The Commodity Futures Trading Commission has approved a three-year pilot program of trading in U.S. commodity options and continuation of trading in London options.

After the smoke cleared at an open meeting of the commission Tuesday, that was the net result. A staff proposal to ban options trading completely, drafted at the request of CFTC chairman William T. Bagley, was set aside after it had been raised as a threat before the industry-oriented audience.

But the options industry and the commission itself still face an uncertain course because the CFTC has yet to ask the Office of Management and Budget for funds it needs to supervise the controversial, multi-million-dollar sector.

At a meeting late yesterday the commission reiterated its need for the extra funds, but was unable to agree on the number of additional staff and amount of money necessary to monitor the pilot program in fiscal 1978.

The commissioners did approve tentative figures of 60 staff members and $1,862,000 to operate the options program in fiscal 1979. That request will be sent to OMB today and will modify the commission's total 1979 budget request to about $16 million for a total staff of 530 to 540, an agency spokesman said yesterday.

High-pressure sales methods and questionable trading practices of a number of firms offering London commodity options in the U.S. have triggered a proliferation of law suits, administrative actions and headaches for the CFTC.

The frustration of agency officials in dealing with the options industry sparked Bagley's recent public call for a ban on such trading because, with current budget constraints, the CFTC cannot enforce its options rules adequately.

The difficulties with options trading were touched on in the draft proposal to ban them. It begins, "the commodity option industry continues to be plagued by unsound and fraudulent practices to the detriment of those members of the public induced to purchase options. Existing safeguards and surveillance systems appear to be inadequate to prevent fraud and manipulative practicees."

But as all the commissioners, including chairman Bagley, agreed Tuesday, it would create worse problems for the agency at this point to ban the options than to continue with the options program.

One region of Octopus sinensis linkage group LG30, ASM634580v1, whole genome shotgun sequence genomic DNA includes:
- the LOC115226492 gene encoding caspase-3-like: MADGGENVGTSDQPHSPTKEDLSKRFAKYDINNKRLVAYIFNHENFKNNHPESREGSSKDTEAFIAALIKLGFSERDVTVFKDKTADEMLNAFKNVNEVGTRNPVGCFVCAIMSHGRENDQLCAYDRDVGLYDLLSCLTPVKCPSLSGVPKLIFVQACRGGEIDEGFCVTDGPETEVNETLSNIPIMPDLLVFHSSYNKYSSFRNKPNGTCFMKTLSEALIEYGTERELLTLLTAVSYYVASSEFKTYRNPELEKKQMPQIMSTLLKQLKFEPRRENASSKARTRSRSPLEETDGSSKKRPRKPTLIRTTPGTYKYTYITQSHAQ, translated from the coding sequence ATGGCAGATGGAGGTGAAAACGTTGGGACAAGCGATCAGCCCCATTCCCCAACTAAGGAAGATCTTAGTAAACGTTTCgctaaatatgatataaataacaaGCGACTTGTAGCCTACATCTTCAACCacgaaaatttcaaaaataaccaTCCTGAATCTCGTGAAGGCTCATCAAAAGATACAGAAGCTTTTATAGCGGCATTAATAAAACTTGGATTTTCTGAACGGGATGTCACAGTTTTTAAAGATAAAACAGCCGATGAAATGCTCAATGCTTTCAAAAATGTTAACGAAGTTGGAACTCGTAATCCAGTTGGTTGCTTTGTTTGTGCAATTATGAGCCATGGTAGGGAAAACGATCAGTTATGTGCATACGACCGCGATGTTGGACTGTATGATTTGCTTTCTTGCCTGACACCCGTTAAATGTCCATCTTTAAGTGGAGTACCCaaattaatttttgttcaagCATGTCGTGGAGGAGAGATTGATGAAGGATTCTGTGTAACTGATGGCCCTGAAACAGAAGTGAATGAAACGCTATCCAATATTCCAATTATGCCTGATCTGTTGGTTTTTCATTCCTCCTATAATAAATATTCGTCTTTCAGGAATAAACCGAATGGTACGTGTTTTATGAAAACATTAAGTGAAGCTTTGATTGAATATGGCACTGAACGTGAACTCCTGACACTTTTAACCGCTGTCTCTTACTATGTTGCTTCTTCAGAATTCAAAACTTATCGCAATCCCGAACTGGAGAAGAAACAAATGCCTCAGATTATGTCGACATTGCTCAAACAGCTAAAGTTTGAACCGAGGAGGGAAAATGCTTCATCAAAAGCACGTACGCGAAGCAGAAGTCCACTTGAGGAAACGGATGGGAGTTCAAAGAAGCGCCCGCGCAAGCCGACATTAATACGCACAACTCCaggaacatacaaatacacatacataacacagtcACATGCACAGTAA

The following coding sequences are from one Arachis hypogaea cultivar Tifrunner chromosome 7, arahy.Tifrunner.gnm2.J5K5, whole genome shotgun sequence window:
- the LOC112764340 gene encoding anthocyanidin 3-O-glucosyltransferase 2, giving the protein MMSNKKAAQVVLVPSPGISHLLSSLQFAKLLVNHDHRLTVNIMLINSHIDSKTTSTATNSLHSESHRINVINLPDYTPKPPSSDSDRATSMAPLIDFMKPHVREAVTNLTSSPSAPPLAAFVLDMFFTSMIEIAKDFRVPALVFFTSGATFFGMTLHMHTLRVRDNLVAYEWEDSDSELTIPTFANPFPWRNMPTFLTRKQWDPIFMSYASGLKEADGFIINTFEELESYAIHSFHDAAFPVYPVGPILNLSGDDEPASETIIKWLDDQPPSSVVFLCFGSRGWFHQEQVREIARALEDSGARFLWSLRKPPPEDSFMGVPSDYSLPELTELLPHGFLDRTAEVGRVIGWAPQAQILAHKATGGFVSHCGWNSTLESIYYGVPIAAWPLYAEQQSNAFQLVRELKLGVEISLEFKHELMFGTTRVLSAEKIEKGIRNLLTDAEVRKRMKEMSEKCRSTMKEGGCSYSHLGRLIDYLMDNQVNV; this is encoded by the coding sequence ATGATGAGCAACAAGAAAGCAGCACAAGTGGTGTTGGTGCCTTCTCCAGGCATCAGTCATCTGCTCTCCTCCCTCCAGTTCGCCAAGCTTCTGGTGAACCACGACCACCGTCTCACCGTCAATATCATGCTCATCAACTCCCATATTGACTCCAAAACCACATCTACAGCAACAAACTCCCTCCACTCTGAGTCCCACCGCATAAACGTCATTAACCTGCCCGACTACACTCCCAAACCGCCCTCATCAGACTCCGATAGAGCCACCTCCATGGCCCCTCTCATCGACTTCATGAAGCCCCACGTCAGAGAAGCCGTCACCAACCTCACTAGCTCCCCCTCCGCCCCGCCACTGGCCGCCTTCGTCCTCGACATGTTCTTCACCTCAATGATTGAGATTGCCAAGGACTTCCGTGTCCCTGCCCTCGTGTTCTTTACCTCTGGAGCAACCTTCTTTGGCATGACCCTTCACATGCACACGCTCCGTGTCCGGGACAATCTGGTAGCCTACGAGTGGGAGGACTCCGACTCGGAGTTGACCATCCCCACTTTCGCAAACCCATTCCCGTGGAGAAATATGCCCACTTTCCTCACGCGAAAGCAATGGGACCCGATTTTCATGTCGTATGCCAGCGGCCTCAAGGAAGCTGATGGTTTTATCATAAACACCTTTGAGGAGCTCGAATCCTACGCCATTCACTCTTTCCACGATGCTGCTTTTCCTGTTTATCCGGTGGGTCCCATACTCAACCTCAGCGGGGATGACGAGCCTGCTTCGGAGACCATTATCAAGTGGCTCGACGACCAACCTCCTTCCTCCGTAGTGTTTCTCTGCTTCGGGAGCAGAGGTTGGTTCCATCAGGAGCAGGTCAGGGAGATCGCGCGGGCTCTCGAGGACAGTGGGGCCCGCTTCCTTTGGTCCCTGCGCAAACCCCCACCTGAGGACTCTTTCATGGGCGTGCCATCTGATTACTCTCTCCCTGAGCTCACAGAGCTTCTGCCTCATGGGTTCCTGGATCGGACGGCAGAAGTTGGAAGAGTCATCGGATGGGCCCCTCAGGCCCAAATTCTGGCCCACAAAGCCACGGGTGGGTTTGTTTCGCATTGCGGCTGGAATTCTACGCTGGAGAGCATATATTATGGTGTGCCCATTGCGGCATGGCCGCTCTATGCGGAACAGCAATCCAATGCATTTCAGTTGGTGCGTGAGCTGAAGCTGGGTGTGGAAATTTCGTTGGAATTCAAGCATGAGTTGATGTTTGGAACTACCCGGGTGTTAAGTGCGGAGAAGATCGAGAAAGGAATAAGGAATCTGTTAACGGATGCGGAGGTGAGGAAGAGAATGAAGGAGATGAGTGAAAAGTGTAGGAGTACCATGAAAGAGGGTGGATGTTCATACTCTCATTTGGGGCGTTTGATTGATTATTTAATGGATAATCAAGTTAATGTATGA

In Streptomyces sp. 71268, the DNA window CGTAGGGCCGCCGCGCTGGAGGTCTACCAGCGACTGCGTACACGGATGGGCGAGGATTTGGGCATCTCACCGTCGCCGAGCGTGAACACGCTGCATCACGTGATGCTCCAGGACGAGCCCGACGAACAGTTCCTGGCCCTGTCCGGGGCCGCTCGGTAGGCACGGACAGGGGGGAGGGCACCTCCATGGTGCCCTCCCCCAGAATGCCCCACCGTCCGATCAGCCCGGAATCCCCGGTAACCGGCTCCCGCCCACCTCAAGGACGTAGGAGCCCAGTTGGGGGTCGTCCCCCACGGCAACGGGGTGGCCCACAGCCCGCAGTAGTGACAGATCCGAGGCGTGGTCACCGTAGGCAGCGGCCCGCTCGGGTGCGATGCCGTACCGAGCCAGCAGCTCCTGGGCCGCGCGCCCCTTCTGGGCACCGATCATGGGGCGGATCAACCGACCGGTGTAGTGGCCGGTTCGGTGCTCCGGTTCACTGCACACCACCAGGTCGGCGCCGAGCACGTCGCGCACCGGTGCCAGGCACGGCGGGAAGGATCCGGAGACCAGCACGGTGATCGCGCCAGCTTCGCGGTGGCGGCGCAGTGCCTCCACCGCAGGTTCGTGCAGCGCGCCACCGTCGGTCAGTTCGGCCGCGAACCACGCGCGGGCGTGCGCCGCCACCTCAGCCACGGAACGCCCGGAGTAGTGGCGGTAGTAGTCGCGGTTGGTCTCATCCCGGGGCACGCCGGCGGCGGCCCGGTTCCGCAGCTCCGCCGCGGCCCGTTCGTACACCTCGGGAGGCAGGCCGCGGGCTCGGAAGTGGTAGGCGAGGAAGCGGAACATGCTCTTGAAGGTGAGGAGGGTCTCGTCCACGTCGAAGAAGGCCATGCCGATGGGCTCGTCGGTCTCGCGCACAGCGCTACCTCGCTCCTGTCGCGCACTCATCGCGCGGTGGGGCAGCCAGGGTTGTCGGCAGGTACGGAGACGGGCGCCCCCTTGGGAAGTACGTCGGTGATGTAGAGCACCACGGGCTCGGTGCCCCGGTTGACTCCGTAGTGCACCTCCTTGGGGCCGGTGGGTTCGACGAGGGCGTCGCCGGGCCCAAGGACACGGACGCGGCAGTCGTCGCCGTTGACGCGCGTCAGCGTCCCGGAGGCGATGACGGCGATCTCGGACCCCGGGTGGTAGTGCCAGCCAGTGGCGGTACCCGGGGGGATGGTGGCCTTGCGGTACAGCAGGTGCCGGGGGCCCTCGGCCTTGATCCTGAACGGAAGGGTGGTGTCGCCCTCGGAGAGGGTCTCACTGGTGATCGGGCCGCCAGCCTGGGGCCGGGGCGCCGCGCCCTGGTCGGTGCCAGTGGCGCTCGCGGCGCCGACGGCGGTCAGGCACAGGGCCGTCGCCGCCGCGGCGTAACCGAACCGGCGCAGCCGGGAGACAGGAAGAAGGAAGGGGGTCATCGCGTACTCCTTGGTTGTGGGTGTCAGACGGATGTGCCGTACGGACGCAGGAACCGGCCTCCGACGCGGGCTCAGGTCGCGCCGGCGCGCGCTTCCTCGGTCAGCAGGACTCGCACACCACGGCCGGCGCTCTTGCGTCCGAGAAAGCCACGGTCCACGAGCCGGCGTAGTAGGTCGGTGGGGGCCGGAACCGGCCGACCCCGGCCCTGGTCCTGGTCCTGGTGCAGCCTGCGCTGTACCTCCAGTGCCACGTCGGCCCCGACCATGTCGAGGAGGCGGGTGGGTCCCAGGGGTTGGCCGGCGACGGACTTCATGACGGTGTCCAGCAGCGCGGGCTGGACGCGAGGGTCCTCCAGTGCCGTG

As commissioner Robert Martin noted, if the CFTC voted to ban options, it would be hit with a barrage of law suits from the companies that sell London options, as well as from the National Association of Commodity Options Dealers. "And there'd go 12 more of our staff lawyers fighting the law suits off," he said resignedly.

Commissioner Read P. Dunn Jr. added, "It's too late to consider banning options now, considering the state of the industry," Dunn said, however, he would support consideration of a regulation to ban "cold call" sales to persons whose participation in the fast-moving options arena would be "inapropriate." A staff attorney later said a customer's financial situation and market experience could be factors in determining whether he could handle a commodity options sales solicitation.

The commission estimates that it deployed 60 man years of staff time in fiscal 1977, which ends Sept. 30, to handle all aspects of options regulation and enforcement, or about 20 per cent of the commission's total $13.1 million budget.

Commissioner John V. Rainbolt II, who heads the options staff feels that many of the present enforcement problems will be reduced sharply by two proposals domestic commodity options trading to exchange-floor operations except for tightly controlled dealer options in precious metals.

The second would limit London commodity options sales to offerings by CFTC-registered brokerage house sales persons with firms that members of the International Commodity Clearing House in London or with members of the London Metals Exchange.

Under the revised regulations approved for publication in the Federal Register at Tuesday's meeting, the CFTC would permit trading of:

Dealer options on precious metals under certain clearing guarantees.

Both "put" and "call" options on futures on U.S. exchanges, although exchanges would be barred from trading both on the same commodity.

Options on physical commodities.

London options through dealers who are members of the ICCH or from London Metals Exchange members.

A 45-day period for public comment will follow the publication of the regulations before the agency prepares a final version for formal adoption.